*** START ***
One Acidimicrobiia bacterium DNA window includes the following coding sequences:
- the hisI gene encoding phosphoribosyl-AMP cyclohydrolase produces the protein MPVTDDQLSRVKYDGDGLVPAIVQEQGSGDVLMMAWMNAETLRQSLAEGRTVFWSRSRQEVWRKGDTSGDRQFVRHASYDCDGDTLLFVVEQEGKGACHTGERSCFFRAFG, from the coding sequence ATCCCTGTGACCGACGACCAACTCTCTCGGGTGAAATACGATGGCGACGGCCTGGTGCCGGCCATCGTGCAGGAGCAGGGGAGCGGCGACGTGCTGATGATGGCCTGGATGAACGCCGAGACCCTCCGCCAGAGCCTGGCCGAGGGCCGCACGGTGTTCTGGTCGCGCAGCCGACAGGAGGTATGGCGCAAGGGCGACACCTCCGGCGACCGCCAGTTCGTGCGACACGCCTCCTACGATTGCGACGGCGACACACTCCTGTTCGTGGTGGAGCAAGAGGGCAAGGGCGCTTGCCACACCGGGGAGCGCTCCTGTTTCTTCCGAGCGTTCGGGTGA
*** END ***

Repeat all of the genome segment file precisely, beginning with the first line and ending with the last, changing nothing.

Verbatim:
One Acidimicrobiia bacterium DNA window includes the following coding sequences:
- the hisI gene encoding phosphoribosyl-AMP cyclohydrolase produces the protein MPVTDDQLSRVKYDGDGLVPAIVQEQGSGDVLMMAWMNAETLRQSLAEGRTVFWSRSRQEVWRKGDTSGDRQFVRHASYDCDGDTLLFVVEQEGKGACHTGERSCFFRAFG, from the coding sequence ATCCCTGTGACCGACGACCAACTCTCTCGGGTGAAATACGATGGCGACGGCCTGGTGCCGGCCATCGTGCAGGAGCAGGGGAGCGGCGACGTGCTGATGATGGCCTGGATGAACGCCGAGACCCTCCGCCAGAGCCTGGCCGAGGGCCGCACGGTGTTCTGGTCGCGCAGCCGACAGGAGGTATGGCGCAAGGGCGACACCTCCGGCGACCGCCAGTTCGTGCGACACGCCTCCTACGATTGCGACGGCGACACACTCCTGTTCGTGGTGGAGCAAGAGGGCAAGGGCGCTTGCCACACCGGGGAGCGCTCCTGTTTCTTCCGAGCGTTCGGGTGA